This Green Bay Booyah recipe is a loud shout-out to my Wisconsin people!
I’m not from Green Bay, but I did grow up in Waupaca, which is just under an hour away. My sister lived in Green Bay for quite a few years and my Dad had a shop there. And I’ve eaten a lot of Green Bay Booyah in my time.
Just writing this post and typing up the recipe makes me homesick. I moved from Wisconsin when I was 20 years old and set my sights on Southern CA. I lived there for 16 years and am now in Northern VA.
But as amazing a place as So Cal was for a girl in her twenties, Wisconsin will always have my heart. (Yes, I’m getting a little teary-eyed).
I can always tell if someone I meet is from the midwest. We’re almost always down-to-earth, friendly people. People who cherish family and tradition. People who love to Booyah.
What does Booyah mean?
For me (and a lot of midwesterners), Booyah is more than just the name of a recipe. It stands for tradition, being good neighbors, and lots of beer and great times. It means a little hard work for a lot of payoff.
Here’s the Wikipedia definition:
“Booyah (also spelled booya) is a thick stew, believed to have originated in Belgium, and made throughout the Upper Midwestern United States. Booyah can require up to two days and multiple cooks to prepare; it is cooked in specially designed “booyah kettles” and usually meant to serve hundreds or even thousands of people. The name can also refer to a social event surrounding the meal.”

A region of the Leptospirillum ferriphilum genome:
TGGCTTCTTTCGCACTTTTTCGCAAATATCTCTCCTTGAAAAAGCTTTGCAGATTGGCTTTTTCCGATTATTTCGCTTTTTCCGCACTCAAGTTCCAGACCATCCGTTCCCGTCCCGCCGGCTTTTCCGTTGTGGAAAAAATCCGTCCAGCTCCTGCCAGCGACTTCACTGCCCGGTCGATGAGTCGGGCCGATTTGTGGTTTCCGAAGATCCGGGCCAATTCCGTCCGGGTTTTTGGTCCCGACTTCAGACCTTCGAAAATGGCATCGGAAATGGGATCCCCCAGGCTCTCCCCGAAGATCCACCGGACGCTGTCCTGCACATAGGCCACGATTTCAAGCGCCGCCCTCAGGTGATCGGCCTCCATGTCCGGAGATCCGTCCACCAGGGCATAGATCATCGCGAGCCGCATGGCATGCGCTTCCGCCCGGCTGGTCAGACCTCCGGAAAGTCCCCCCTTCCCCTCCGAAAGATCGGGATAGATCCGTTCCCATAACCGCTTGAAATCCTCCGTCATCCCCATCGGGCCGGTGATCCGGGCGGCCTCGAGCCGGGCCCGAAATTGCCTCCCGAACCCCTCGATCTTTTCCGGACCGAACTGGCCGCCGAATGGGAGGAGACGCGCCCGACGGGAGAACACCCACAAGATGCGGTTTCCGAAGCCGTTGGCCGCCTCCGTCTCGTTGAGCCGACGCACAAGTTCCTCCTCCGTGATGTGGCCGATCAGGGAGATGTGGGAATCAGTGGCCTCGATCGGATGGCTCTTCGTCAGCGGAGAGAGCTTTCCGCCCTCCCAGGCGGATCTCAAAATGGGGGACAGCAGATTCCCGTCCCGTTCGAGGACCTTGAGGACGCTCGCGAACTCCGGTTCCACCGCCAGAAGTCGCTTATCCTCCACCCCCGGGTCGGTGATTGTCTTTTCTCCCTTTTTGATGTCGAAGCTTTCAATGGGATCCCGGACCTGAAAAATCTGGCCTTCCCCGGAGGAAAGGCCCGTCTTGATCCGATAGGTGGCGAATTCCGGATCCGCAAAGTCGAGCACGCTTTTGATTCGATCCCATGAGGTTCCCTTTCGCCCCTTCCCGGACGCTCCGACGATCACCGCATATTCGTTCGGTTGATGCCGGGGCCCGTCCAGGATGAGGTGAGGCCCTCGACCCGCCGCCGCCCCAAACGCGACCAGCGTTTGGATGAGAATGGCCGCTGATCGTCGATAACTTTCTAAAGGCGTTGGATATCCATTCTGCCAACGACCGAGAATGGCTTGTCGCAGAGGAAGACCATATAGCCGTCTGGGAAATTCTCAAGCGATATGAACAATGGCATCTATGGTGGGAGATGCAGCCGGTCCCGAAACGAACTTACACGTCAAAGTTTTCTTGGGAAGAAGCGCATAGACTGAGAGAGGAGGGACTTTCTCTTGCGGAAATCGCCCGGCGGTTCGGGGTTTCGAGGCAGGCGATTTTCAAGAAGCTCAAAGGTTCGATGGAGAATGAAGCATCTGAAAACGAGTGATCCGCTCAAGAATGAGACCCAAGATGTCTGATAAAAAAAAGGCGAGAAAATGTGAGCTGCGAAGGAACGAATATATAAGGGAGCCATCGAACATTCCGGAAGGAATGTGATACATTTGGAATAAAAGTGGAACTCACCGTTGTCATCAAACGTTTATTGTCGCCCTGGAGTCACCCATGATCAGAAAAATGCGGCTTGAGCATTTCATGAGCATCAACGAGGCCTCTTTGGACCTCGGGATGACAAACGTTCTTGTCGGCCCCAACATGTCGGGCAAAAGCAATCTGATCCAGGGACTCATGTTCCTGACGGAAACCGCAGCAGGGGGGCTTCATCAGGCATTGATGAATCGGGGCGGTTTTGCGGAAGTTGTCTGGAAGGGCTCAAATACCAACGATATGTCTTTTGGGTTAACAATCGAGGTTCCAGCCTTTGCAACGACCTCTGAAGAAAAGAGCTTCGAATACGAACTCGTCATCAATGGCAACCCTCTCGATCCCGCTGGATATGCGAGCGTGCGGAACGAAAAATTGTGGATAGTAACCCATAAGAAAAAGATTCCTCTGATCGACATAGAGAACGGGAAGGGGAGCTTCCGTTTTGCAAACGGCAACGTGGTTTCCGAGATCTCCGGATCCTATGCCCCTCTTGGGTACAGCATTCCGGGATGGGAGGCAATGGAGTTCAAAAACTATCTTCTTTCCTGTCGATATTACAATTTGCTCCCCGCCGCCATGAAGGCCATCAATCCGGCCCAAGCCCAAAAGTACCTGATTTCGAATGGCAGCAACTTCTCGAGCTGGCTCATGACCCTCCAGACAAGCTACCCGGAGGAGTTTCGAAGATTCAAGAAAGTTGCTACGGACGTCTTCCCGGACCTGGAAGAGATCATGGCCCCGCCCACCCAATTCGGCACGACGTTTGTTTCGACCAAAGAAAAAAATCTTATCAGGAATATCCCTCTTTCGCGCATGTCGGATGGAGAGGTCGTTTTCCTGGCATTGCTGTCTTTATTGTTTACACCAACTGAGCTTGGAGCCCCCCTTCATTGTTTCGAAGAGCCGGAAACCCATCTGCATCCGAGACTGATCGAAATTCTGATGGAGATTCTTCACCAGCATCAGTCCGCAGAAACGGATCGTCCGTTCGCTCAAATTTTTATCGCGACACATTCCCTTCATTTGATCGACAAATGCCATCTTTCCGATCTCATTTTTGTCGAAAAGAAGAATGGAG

Booyah can be a noun or a verb. You can make Green Bay Booyah but you can also Booyah. As in, “When are we going to Booyah this year?”
Making Green Bay Booyah is traditionally a two-day event. It can be managed in one day, but you’ll have to get up before the crack of dawn to make that happen, and the stew (soup? stoup?) still won’t be ready until at least around 5 pm.
You’ll know you’re at a true Booyah if everyone knows when the stew is done depending on how drunk the chef has gotten. Beer is traditionally consumed through almost the entire booyah-making process, so this is usually pretty accurate!
Who invented Booyah?
There’s no clear answer as to who invented Booyah. Some people say it was a school teacher in Green Bay who needed to raise money to buy books for his students. He cooked a huge pot of soup and sold it by the bowl. A journalist asked him what the name of his soup was and the teacher answered “bouillon). When the journalist asked him to spell it, he answered “B-O-O-Y-A-H”. That’s how it was printed in the paper and what it’s been called ever since.
The other well-known claim comes from a native Green Bay resident who says her grandfather made the first kettle of Green Bay Booyah. He was 12 years old and wanted to replicate his mom’s chicken soup. So he butchered a chicken and roasted it all night. He decided to forgo her dumplings and used what the family had grown in their garden instead.
What’s the main ingredient of a Booyah?